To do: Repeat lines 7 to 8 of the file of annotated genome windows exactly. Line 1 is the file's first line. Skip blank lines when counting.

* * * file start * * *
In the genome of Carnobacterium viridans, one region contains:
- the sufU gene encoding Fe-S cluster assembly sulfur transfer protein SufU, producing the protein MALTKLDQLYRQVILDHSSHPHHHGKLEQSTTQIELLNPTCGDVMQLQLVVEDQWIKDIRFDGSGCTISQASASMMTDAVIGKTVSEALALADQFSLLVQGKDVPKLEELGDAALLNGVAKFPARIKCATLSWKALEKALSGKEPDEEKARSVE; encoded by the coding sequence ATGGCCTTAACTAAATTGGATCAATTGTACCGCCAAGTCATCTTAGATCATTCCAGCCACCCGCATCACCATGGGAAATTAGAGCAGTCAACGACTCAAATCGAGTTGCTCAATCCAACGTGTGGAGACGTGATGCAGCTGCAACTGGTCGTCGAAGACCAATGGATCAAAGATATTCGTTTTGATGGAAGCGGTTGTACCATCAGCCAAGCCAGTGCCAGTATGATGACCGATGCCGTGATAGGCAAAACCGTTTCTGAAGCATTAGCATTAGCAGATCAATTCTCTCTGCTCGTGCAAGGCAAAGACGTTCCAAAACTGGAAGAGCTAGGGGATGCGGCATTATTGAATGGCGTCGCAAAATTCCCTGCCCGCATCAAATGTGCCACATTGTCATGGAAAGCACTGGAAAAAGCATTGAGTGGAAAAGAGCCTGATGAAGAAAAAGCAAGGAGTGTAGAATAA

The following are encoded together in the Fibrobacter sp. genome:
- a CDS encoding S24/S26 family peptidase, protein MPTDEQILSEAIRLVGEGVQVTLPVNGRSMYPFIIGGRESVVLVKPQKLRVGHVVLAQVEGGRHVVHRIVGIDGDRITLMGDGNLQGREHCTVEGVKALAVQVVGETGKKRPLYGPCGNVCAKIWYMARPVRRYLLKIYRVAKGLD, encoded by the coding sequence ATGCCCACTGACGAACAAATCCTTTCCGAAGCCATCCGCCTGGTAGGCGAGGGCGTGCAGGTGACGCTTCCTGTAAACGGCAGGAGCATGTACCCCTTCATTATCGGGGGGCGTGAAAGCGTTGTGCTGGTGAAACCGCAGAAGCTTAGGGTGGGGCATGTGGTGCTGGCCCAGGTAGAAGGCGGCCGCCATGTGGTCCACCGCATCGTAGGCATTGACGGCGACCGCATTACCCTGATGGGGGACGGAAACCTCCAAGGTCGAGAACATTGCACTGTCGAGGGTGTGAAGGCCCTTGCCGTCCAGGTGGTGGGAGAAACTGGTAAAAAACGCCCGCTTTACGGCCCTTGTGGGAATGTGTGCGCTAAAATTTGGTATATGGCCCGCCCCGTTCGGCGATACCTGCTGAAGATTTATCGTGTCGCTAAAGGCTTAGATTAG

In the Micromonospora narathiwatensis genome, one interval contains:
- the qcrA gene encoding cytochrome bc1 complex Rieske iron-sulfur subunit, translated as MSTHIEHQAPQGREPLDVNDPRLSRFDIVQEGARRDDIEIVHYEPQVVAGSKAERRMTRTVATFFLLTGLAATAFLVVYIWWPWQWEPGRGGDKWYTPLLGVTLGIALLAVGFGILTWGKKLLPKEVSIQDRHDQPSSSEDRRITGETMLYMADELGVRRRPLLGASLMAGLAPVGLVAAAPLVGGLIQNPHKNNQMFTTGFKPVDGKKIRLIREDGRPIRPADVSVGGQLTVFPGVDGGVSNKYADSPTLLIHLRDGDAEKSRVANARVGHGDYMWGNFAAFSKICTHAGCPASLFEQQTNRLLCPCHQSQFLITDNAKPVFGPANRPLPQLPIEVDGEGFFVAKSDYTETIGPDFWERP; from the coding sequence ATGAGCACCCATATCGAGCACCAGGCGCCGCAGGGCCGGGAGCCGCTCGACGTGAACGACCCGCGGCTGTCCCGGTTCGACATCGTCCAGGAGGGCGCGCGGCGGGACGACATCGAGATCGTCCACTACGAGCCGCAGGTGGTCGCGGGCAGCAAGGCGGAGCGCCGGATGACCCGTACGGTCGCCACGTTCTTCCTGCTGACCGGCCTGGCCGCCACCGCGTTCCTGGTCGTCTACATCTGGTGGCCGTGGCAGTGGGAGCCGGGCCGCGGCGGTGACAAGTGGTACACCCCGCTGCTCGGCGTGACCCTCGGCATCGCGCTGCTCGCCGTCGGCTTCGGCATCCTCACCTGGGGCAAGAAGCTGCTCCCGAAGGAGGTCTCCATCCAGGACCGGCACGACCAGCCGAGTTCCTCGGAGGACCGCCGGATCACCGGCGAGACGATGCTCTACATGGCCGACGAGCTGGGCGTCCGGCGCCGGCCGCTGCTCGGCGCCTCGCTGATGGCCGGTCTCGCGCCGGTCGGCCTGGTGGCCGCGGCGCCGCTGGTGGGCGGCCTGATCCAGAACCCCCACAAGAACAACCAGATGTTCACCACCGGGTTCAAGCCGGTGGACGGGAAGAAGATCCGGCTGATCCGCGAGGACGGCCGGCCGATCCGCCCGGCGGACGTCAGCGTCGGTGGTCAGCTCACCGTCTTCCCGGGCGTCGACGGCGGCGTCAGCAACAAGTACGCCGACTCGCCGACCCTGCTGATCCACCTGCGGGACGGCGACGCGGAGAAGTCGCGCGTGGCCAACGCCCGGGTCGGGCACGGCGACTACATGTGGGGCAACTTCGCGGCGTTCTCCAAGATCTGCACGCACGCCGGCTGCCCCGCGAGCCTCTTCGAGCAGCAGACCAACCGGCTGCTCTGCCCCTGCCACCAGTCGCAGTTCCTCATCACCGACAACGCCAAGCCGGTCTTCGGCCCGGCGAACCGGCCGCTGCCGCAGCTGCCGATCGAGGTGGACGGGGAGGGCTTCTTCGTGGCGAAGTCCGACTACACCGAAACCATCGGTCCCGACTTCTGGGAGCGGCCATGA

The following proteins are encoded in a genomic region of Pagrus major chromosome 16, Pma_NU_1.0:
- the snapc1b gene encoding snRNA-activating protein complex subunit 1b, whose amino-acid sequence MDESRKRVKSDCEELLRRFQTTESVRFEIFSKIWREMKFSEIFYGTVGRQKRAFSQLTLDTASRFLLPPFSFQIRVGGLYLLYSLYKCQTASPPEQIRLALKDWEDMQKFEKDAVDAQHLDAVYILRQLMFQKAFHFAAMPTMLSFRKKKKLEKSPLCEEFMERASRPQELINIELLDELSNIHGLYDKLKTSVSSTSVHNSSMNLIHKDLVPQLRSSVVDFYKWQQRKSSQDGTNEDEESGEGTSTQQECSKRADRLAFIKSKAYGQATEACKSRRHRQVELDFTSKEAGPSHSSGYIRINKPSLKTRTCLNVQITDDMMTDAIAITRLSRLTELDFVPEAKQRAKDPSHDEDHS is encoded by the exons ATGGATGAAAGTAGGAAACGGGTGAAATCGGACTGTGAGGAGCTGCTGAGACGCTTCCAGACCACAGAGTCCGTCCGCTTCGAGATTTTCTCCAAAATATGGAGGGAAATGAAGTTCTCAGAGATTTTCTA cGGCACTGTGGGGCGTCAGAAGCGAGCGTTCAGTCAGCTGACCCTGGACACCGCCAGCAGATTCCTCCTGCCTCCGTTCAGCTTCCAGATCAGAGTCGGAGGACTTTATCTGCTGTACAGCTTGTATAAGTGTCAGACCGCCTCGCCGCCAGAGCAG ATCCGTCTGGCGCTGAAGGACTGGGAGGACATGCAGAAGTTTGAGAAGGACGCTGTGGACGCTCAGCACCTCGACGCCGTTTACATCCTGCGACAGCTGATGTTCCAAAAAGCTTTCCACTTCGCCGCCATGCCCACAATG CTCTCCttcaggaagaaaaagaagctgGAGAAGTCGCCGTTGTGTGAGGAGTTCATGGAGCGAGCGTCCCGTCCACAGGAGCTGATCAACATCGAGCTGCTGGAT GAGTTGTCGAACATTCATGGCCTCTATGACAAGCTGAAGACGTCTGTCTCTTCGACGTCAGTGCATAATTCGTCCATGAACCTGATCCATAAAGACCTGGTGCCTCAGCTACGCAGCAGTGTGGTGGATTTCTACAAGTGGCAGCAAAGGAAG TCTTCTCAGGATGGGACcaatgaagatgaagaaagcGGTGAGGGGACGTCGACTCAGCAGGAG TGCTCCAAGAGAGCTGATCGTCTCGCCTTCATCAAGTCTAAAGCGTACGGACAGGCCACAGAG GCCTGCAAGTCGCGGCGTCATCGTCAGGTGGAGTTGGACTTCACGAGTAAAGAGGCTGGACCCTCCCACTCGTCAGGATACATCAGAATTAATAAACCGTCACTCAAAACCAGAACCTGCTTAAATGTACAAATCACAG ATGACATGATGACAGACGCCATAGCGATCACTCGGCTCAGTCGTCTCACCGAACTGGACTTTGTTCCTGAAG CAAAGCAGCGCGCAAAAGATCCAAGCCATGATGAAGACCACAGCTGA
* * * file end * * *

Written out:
The following proteins are encoded in a genomic region of Pagrus major chromosome 16, Pma_NU_1.0:
- the snapc1b gene encoding snRNA-activating protein complex subunit 1b, whose amino-acid sequence MDESRKRVKSDCEELLRRFQTTESVRFEIFSKIWREMKFSEIFYGTVGRQKRAFSQLTLDTASRFLLPPFSFQIRVGGLYLLYSLYKCQTASPPEQIRLALKDWEDMQKFEKDAVDAQHLDAVYILRQLMFQKAFHFAAMPTMLSFRKKKKLEKSPLCEEFMERASRPQELINIELLDELSNIHGLYDKLKTSVSSTSVHNSSMNLIHKDLVPQLRSSVVDFYKWQQRKSSQDGTNEDEESGEGTSTQQECSKRADRLAFIKSKAYGQATEACKSRRHRQVELDFTSKEAGPSHSSGYIRINKPSLKTRTCLNVQITDDMMTDAIAITRLSRLTELDFVPEAKQRAKDPSHDEDHS is encoded by the exons ATGGATGAAAGTAGGAAACGGGTGAAATCGGACTGTGAGGAGCTGCTGAGACGCTTCCAGACCACAGAGTCCGTCCGCTTCGAGATTTTCTCCAAAATATGGAGGGAAATGAAGTTCTCAGAGATTTTCTA cGGCACTGTGGGGCGTCAGAAGCGAGCGTTCAGTCAGCTGACCCTGGACACCGCCAGCAGATTCCTCCTGCCTCCGTTCAGCTTCCAGATCAGAGTCGGAGGACTTTATCTGCTGTACAGCTTGTATAAGTGTCAGACCGCCTCGCCGCCAGAGCAG ATCCGTCTGGCGCTGAAGGACTGGGAGGACATGCAGAAGTTTGAGAAGGACGCTGTGGACGCTCAGCACCTCGACGCCGTTTACATCCTGCGACAGCTGATGTTCCAAAAAGCTTTCCACTTCGCCGCCATGCCCACAATG CTCTCCttcaggaagaaaaagaagctgGAGAAGTCGCCGTTGTGTGAGGAGTTCATGGAGCGAGCGTCCCGTCCACAGGAGCTGATCAACATCGAGCTGCTGGAT GAGTTGTCGAACATTCATGGCCTCTATGACAAGCTGAAGACGTCTGTCTCTTCGACGTCAGTGCATAATTCGTCCATGAACCTGATCCATAAAGACCTGGTGCCTCAGCTACGCAGCAGTGTGGTGGATTTCTACAAGTGGCAGCAAAGGAAG TCTTCTCAGGATGGGACcaatgaagatgaagaaagcGGTGAGGGGACGTCGACTCAGCAGGAG TGCTCCAAGAGAGCTGATCGTCTCGCCTTCATCAAGTCTAAAGCGTACGGACAGGCCACAGAG GCCTGCAAGTCGCGGCGTCATCGTCAGGTGGAGTTGGACTTCACGAGTAAAGAGGCTGGACCCTCCCACTCGTCAGGATACATCAGAATTAATAAACCGTCACTCAAAACCAGAACCTGCTTAAATGTACAAATCACAG ATGACATGATGACAGACGCCATAGCGATCACTCGGCTCAGTCGTCTCACCGAACTGGACTTTGTTCCTGAAG CAAAGCAGCGCGCAAAAGATCCAAGCCATGATGAAGACCACAGCTGA